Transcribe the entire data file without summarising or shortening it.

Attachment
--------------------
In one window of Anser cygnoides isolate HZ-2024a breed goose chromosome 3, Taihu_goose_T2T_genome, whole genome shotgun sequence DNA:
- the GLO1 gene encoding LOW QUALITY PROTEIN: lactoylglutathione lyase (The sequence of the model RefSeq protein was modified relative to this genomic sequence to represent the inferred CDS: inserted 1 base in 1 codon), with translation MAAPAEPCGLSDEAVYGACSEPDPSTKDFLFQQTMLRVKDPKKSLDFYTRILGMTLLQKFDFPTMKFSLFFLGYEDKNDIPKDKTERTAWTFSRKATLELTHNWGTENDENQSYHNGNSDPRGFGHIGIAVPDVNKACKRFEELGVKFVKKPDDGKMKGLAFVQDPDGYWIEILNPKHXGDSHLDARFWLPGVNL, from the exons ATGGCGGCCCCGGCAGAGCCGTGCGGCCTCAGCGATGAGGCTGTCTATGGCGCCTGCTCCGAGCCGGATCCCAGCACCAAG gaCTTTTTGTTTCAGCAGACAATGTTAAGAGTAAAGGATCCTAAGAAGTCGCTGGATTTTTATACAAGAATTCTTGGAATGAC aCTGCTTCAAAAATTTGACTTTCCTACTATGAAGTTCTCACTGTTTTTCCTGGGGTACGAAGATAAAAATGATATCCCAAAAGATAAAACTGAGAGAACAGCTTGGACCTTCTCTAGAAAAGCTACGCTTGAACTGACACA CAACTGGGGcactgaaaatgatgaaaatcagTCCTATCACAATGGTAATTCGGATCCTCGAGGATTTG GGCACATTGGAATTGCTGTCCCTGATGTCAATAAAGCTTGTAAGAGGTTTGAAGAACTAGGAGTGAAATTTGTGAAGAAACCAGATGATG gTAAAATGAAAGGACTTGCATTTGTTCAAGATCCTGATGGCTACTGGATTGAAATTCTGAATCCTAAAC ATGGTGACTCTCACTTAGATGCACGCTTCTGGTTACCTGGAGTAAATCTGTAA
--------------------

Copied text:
In one window of Anser cygnoides isolate HZ-2024a breed goose chromosome 3, Taihu_goose_T2T_genome, whole genome shotgun sequence DNA:
- the GLO1 gene encoding LOW QUALITY PROTEIN: lactoylglutathione lyase (The sequence of the model RefSeq protein was modified relative to this genomic sequence to represent the inferred CDS: inserted 1 base in 1 codon), with translation MAAPAEPCGLSDEAVYGACSEPDPSTKDFLFQQTMLRVKDPKKSLDFYTRILGMTLLQKFDFPTMKFSLFFLGYEDKNDIPKDKTERTAWTFSRKATLELTHNWGTENDENQSYHNGNSDPRGFGHIGIAVPDVNKACKRFEELGVKFVKKPDDGKMKGLAFVQDPDGYWIEILNPKHXGDSHLDARFWLPGVNL, from the exons ATGGCGGCCCCGGCAGAGCCGTGCGGCCTCAGCGATGAGGCTGTCTATGGCGCCTGCTCCGAGCCGGATCCCAGCACCAAG gaCTTTTTGTTTCAGCAGACAATGTTAAGAGTAAAGGATCCTAAGAAGTCGCTGGATTTTTATACAAGAATTCTTGGAATGAC aCTGCTTCAAAAATTTGACTTTCCTACTATGAAGTTCTCACTGTTTTTCCTGGGGTACGAAGATAAAAATGATATCCCAAAAGATAAAACTGAGAGAACAGCTTGGACCTTCTCTAGAAAAGCTACGCTTGAACTGACACA CAACTGGGGcactgaaaatgatgaaaatcagTCCTATCACAATGGTAATTCGGATCCTCGAGGATTTG GGCACATTGGAATTGCTGTCCCTGATGTCAATAAAGCTTGTAAGAGGTTTGAAGAACTAGGAGTGAAATTTGTGAAGAAACCAGATGATG gTAAAATGAAAGGACTTGCATTTGTTCAAGATCCTGATGGCTACTGGATTGAAATTCTGAATCCTAAAC ATGGTGACTCTCACTTAGATGCACGCTTCTGGTTACCTGGAGTAAATCTGTAA